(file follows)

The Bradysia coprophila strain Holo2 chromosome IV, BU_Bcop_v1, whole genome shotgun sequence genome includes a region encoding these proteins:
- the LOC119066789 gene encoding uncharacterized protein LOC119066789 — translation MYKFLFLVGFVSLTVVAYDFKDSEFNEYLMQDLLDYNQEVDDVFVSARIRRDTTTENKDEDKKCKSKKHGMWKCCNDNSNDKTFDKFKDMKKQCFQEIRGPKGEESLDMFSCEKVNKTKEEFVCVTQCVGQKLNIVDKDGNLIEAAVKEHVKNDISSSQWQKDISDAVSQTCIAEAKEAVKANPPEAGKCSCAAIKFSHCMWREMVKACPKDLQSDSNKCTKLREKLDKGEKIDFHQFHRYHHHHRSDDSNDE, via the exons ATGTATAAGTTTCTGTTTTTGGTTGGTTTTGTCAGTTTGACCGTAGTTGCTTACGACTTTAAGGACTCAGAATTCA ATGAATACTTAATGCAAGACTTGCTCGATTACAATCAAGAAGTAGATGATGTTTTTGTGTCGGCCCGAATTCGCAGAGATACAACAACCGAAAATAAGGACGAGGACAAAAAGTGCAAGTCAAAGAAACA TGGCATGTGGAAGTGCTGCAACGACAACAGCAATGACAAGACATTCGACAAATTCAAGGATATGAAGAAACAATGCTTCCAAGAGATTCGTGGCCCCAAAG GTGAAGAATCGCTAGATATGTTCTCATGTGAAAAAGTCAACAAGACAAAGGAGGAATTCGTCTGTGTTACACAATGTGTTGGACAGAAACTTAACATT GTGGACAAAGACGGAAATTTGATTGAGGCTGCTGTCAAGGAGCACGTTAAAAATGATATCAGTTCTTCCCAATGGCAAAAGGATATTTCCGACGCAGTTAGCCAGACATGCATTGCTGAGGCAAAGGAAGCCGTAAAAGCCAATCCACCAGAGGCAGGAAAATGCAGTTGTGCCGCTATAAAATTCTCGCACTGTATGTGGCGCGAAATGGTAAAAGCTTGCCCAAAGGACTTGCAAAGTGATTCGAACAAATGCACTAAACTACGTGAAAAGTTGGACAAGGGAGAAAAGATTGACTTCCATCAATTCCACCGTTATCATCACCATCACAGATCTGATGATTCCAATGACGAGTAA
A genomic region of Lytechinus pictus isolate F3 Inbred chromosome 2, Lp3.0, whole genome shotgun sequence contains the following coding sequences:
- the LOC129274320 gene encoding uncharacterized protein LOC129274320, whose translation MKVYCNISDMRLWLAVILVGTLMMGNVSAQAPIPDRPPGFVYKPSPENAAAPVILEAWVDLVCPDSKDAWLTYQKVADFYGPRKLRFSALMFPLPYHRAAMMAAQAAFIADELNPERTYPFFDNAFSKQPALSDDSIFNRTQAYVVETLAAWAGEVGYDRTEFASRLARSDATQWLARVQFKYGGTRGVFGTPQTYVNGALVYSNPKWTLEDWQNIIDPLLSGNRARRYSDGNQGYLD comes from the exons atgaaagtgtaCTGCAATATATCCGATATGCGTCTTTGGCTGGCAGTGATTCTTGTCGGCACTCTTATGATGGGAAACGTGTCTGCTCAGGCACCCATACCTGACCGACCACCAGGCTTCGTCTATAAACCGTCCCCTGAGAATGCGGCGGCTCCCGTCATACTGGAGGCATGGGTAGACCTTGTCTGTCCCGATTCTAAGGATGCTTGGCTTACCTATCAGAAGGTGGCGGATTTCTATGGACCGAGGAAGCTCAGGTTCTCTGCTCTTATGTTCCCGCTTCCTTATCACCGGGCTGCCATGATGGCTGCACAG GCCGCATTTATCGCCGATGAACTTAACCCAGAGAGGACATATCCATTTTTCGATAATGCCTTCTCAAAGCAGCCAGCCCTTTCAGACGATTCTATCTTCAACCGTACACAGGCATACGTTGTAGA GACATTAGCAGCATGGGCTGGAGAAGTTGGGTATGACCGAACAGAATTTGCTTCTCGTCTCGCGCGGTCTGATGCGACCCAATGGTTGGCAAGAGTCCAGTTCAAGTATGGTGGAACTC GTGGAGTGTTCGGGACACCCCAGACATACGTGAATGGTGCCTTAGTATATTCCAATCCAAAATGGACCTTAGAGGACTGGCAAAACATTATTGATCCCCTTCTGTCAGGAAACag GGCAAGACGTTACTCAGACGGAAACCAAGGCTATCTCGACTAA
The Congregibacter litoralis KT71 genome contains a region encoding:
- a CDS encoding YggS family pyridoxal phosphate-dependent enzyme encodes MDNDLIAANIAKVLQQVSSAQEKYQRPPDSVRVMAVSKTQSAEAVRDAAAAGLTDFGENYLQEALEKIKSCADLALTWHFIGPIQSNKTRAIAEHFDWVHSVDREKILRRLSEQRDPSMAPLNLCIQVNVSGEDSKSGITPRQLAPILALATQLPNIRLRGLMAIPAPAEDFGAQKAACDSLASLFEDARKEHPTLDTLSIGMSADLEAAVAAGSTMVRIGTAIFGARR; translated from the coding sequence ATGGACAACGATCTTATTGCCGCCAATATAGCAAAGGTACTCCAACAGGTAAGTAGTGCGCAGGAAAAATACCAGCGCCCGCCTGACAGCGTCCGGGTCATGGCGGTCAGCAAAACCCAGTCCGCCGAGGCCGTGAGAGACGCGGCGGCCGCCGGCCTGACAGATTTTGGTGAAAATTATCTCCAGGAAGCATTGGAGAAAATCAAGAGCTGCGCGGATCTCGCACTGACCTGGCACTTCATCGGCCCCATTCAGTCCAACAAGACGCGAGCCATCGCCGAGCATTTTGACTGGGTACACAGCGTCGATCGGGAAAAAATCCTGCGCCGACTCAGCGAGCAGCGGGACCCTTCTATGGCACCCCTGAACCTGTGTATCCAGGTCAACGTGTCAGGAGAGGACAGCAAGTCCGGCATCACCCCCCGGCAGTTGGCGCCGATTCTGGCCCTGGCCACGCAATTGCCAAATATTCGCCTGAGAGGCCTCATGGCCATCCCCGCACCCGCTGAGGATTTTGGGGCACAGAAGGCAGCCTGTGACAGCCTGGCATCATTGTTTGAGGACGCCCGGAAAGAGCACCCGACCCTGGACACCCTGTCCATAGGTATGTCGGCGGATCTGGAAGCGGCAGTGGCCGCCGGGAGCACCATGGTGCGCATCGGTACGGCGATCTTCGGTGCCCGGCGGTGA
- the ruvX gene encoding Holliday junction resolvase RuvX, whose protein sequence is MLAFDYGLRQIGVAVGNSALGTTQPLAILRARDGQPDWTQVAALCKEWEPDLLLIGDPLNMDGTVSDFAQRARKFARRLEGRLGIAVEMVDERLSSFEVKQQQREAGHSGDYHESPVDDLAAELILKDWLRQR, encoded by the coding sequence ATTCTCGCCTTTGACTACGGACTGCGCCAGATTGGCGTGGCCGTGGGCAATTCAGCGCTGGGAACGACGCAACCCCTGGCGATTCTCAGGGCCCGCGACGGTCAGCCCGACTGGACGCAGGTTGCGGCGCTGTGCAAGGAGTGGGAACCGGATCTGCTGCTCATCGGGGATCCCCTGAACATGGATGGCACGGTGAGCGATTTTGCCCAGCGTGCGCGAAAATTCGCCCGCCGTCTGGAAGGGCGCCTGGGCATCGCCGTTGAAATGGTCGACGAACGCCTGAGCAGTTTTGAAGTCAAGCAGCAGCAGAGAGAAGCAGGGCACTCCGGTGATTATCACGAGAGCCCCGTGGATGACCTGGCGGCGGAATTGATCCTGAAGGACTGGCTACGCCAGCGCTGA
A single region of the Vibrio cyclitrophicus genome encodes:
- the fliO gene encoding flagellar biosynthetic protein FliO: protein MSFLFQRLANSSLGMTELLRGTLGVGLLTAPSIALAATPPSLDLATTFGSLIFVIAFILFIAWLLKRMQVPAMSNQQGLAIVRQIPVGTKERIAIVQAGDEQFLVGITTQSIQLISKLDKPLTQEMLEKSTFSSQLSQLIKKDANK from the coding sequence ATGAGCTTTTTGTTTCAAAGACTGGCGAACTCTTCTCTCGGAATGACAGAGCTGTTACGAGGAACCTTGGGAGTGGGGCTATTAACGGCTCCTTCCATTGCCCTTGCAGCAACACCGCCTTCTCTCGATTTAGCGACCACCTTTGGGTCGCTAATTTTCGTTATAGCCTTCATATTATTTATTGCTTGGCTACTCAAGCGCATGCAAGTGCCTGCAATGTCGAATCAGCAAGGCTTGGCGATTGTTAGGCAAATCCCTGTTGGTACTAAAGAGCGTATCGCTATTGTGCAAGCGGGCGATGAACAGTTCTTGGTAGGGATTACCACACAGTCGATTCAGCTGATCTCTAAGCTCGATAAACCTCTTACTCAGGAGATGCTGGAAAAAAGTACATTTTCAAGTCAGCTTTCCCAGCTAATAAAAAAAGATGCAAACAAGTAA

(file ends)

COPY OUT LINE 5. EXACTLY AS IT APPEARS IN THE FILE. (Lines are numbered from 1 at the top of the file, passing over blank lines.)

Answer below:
The Congregibacter litoralis KT71 genome contains a region encoding: